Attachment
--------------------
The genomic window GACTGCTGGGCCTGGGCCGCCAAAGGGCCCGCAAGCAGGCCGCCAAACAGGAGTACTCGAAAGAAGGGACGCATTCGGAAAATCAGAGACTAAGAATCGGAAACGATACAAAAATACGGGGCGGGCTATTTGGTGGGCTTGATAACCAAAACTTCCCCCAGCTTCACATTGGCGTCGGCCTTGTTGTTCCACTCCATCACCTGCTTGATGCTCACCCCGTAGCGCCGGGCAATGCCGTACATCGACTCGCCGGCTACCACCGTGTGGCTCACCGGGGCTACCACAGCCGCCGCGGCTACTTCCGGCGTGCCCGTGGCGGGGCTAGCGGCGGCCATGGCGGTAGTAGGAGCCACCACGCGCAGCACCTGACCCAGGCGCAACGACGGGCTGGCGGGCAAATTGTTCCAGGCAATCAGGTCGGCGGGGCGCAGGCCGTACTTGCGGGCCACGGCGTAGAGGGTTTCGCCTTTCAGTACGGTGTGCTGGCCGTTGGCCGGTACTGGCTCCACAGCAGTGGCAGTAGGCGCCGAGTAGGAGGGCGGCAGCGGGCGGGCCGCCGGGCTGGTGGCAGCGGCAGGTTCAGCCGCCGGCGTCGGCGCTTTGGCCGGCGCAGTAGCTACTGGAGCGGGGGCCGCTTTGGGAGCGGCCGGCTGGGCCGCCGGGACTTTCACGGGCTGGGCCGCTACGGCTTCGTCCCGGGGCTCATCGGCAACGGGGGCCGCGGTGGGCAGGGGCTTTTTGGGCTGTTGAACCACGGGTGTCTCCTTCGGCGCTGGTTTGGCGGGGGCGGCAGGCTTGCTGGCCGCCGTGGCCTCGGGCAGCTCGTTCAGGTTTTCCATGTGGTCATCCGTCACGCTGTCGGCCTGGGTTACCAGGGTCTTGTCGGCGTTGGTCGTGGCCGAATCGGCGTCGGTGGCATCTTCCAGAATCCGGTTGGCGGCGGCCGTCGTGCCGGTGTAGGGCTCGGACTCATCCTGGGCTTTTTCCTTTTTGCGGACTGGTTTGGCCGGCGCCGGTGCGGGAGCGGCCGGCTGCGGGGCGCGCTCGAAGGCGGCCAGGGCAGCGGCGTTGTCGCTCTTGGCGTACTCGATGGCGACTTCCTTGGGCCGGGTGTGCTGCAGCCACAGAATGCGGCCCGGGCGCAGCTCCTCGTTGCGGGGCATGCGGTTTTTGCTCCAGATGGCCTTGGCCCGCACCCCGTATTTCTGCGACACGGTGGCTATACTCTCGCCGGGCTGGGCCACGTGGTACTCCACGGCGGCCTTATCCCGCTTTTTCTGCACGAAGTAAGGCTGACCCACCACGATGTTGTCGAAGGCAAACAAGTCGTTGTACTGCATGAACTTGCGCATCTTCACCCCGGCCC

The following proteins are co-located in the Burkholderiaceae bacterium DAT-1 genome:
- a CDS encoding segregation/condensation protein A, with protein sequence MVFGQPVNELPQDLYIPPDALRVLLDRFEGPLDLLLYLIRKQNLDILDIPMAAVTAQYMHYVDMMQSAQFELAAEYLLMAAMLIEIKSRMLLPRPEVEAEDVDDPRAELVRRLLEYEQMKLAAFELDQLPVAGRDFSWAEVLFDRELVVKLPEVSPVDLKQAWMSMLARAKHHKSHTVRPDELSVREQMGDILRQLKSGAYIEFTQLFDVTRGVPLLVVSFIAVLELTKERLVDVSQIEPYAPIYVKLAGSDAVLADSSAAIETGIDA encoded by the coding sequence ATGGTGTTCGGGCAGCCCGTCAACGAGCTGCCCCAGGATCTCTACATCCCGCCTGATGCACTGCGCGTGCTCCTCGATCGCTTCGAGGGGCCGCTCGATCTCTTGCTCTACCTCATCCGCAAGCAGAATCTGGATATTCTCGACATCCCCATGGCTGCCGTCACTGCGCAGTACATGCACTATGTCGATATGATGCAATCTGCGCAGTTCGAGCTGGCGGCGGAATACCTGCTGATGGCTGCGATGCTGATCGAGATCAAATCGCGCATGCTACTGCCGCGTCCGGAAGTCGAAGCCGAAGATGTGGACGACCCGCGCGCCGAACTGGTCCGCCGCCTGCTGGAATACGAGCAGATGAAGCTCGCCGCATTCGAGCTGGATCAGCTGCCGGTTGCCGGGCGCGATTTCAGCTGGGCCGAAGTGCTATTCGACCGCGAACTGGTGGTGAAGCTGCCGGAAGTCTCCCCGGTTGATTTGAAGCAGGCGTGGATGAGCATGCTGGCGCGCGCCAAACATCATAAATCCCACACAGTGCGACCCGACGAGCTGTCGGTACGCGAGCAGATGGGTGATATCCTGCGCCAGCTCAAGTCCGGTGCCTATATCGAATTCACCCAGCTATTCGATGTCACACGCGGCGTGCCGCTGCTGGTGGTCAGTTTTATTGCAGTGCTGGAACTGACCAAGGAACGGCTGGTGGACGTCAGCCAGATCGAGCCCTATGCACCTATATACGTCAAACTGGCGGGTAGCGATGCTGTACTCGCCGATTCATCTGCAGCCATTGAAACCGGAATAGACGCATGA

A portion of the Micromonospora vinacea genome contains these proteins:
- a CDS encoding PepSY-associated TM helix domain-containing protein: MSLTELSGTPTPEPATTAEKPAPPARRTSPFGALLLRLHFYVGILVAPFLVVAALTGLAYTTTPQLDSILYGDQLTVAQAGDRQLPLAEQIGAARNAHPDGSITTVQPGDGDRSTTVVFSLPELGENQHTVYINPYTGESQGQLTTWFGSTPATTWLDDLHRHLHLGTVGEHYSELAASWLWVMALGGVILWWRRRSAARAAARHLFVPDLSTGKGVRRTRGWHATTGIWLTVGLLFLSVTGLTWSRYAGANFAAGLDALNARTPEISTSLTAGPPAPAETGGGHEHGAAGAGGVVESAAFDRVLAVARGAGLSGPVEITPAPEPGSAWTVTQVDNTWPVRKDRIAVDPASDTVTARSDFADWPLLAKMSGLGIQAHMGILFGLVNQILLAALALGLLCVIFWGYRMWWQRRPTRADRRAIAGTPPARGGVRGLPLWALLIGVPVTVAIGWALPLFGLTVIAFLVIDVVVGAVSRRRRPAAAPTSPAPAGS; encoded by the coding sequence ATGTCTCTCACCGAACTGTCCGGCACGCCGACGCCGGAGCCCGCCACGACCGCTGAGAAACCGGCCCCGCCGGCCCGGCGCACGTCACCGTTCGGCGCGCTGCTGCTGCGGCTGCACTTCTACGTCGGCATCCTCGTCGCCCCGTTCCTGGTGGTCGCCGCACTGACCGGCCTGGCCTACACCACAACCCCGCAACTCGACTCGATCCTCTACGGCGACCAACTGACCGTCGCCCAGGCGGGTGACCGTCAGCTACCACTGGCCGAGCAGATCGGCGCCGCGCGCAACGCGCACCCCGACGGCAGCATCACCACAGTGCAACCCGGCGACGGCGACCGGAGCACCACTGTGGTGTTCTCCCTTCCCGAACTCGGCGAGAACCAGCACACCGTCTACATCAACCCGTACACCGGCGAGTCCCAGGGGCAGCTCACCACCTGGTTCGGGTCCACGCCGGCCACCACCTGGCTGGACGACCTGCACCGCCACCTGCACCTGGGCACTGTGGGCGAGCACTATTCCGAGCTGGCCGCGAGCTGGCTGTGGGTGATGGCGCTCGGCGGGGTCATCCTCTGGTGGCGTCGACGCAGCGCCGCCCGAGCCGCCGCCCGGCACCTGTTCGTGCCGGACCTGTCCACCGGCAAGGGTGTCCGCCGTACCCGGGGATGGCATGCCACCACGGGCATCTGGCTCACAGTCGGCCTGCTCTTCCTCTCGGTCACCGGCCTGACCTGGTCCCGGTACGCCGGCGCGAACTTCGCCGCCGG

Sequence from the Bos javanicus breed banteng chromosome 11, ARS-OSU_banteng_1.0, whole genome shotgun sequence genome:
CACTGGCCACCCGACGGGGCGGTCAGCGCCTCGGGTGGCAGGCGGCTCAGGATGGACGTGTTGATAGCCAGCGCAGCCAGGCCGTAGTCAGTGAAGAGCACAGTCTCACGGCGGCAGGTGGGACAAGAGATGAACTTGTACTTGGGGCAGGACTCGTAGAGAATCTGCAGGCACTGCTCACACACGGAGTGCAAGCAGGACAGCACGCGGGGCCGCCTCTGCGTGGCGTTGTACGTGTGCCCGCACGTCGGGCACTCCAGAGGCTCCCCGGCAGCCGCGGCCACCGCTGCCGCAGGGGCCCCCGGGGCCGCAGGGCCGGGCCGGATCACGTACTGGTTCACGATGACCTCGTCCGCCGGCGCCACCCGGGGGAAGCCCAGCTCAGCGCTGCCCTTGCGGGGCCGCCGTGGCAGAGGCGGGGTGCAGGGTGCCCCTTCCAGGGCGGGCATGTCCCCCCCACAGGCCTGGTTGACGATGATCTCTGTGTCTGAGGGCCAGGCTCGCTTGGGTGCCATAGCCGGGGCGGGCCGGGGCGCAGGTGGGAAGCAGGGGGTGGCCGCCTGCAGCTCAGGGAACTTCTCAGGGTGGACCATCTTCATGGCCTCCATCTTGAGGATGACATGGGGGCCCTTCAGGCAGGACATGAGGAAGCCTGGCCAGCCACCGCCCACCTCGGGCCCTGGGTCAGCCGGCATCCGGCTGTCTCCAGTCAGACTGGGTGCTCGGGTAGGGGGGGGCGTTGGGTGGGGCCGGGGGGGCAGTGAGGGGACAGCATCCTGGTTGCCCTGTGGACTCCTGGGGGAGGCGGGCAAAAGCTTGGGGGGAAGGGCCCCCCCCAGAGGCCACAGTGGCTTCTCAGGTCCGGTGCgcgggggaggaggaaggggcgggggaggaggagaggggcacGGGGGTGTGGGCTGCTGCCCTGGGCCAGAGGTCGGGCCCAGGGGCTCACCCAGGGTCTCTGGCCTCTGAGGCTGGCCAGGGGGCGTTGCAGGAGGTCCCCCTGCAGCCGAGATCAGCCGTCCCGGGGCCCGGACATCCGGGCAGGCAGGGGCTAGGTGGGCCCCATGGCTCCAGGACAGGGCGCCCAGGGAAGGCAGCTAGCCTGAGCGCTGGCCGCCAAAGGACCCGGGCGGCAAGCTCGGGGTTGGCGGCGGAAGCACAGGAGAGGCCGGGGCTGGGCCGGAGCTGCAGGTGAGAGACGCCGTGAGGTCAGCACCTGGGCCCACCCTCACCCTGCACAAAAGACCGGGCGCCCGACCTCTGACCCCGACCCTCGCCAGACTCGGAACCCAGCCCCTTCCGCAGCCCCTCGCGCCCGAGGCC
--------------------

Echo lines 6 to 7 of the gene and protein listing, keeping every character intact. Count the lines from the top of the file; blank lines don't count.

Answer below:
Sequence from the Bos javanicus breed banteng chromosome 11, ARS-OSU_banteng_1.0, whole genome shotgun sequence genome:
CACTGGCCACCCGACGGGGCGGTCAGCGCCTCGGGTGGCAGGCGGCTCAGGATGGACGTGTTGATAGCCAGCGCAGCCAGGCCGTAGTCAGTGAAGAGCACAGTCTCACGGCGGCAGGTGGGACAAGAGATGAACTTGTACTTGGGGCAGGACTCGTAGAGAATCTGCAGGCACTGCTCACACACGGAGTGCAAGCAGGACAGCACGCGGGGCCGCCTCTGCGTGGCGTTGTACGTGTGCCCGCACGTCGGGCACTCCAGAGGCTCCCCGGCAGCCGCGGCCACCGCTGCCGCAGGGGCCCCCGGGGCCGCAGGGCCGGGCCGGATCACGTACTGGTTCACGATGACCTCGTCCGCCGGCGCCACCCGGGGGAAGCCCAGCTCAGCGCTGCCCTTGCGGGGCCGCCGTGGCAGAGGCGGGGTGCAGGGTGCCCCTTCCAGGGCGGGCATGTCCCCCCCACAGGCCTGGTTGACGATGATCTCTGTGTCTGAGGGCCAGGCTCGCTTGGGTGCCATAGCCGGGGCGGGCCGGGGCGCAGGTGGGAAGCAGGGGGTGGCCGCCTGCAGCTCAGGGAACTTCTCAGGGTGGACCATCTTCATGGCCTCCATCTTGAGGATGACATGGGGGCCCTTCAGGCAGGACATGAGGAAGCCTGGCCAGCCACCGCCCACCTCGGGCCCTGGGTCAGCCGGCATCCGGCTGTCTCCAGTCAGACTGGGTGCTCGGGTAGGGGGGGGCGTTGGGTGGGGCCGGGGGGGCAGTGAGGGGACAGCATCCTGGTTGCCCTGTGGACTCCTGGGGGAGGCGGGCAAAAGCTTGGGGGGAAGGGCCCCCCCCAGAGGCCACAGTGGCTTCTCAGGTCCGGTGCgcgggggaggaggaaggggcgggggaggaggagaggggcacGGGGGTGTGGGCTGCTGCCCTGGGCCAGAGGTCGGGCCCAGGGGCTCACCCAGGGTCTCTGGCCTCTGAGGCTGGCCAGGGGGCGTTGCAGGAGGTCCCCCTGCAGCCGAGATCAGCCGTCCCGGGGCCCGGACATCCGGGCAGGCAGGGGCTAGGTGGGCCCCATGGCTCCAGGACAGGGCGCCCAGGGAAGGCAGCTAGCCTGAGCGCTGGCCGCCAAAGGACCCGGGCGGCAAGCTCGGGGTTGGCGGCGGAAGCACAGGAGAGGCCGGGGCTGGGCCGGAGCTGCAGGTGAGAGACGCCGTGAGGTCAGCACCTGGGCCCACCCTCACCCTGCACAAAAGACCGGGCGCCCGACCTCTGACCCCGACCCTCGCCAGACTCGGAACCCAGCCCCTTCCGCAGCCCCTCGCGCCCGAGGCC